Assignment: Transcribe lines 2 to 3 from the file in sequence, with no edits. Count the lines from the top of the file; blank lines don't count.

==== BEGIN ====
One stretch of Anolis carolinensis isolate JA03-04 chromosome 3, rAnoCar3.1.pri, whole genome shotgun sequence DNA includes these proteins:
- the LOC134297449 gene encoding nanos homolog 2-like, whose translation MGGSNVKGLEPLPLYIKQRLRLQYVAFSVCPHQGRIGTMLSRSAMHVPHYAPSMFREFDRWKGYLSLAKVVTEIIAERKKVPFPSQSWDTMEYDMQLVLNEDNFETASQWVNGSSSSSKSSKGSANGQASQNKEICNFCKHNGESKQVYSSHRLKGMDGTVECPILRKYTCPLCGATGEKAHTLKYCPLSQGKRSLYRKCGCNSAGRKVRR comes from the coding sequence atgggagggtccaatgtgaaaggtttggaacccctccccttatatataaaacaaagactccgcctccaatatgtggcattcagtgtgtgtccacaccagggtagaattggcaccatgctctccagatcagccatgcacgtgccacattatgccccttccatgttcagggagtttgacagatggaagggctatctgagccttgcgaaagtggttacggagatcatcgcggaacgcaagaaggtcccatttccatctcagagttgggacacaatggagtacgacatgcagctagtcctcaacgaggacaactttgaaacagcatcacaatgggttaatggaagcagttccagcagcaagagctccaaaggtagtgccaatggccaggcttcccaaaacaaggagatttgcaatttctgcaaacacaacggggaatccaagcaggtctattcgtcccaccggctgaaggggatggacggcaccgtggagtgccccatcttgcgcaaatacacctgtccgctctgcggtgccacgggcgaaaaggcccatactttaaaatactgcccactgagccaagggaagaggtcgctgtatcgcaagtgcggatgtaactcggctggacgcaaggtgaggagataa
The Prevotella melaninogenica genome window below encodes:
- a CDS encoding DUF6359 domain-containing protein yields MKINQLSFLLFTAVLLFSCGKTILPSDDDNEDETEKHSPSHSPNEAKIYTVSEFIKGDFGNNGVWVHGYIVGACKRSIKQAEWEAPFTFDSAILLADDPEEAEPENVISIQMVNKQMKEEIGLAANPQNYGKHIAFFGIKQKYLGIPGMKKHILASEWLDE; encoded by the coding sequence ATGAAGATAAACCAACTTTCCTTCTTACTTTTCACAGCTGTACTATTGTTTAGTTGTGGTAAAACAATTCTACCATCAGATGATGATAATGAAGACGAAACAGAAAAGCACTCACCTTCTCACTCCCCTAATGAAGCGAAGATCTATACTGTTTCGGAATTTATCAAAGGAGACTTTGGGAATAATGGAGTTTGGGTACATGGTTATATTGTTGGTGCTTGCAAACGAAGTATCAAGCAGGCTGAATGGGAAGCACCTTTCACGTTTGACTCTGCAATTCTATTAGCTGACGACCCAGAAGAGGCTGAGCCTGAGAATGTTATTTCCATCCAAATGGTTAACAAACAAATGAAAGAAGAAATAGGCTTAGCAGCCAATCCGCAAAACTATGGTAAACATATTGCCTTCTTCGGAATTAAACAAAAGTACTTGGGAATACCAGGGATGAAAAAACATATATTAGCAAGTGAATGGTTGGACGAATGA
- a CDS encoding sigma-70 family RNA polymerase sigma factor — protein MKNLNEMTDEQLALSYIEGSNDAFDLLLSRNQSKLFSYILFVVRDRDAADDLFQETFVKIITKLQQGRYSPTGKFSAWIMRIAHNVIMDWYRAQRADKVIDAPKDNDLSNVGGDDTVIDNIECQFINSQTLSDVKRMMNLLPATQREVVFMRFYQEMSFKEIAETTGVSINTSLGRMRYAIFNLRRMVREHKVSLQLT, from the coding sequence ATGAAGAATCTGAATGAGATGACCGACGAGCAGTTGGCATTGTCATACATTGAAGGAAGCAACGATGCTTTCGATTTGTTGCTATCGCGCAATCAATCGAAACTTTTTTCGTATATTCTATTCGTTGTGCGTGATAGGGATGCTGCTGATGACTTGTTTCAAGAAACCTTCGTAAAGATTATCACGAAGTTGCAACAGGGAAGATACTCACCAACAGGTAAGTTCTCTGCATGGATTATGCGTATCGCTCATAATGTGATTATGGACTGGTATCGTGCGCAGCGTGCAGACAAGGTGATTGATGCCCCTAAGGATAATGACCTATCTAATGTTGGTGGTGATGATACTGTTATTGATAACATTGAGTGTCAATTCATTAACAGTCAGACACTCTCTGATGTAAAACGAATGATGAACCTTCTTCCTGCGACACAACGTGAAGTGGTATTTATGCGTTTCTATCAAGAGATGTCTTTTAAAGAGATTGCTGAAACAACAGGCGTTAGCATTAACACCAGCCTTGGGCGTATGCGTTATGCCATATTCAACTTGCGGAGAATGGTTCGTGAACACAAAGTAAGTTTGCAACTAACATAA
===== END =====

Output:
- the LOC134297449 gene encoding nanos homolog 2-like, whose translation MGGSNVKGLEPLPLYIKQRLRLQYVAFSVCPHQGRIGTMLSRSAMHVPHYAPSMFREFDRWKGYLSLAKVVTEIIAERKKVPFPSQSWDTMEYDMQLVLNEDNFETASQWVNGSSSSSKSSKGSANGQASQNKEICNFCKHNGESKQVYSSHRLKGMDGTVECPILRKYTCPLCGATGEKAHTLKYCPLSQGKRSLYRKCGCNSAGRKVRR comes from the coding sequence atgggagggtccaatgtgaaaggtttggaacccctccccttatatataaaacaaagactccgcctccaatatgtggcattcagtgtgtgtccacaccagggtagaattggcaccatgctctccagatcagccatgcacgtgccacattatgccccttccatgttcagggagtttgacagatggaagggctatctgagccttgcgaaagtggttacggagatcatcgcggaacgcaagaaggtcccatttccatctcagagttgggacacaatggagtacgacatgcagctagtcctcaacgaggacaactttgaaacagcatcacaatgggttaatggaagcagttccagcagcaagagctccaaaggtagtgccaatggccaggcttcccaaaacaaggagatttgcaatttctgcaaacacaacggggaatccaagcaggtctattcgtcccaccggctgaaggggatggacggcaccgtggagtgccccatcttgcgcaaatacacctgtccgctctgcggtgccacgggcgaaaaggcccatactttaaaatactgcccactgagccaagggaagaggtcgctgtatcgcaagtgcggatgtaactcggctggacgcaaggtgaggagataa
The Prevotella melaninogenica genome window below encodes: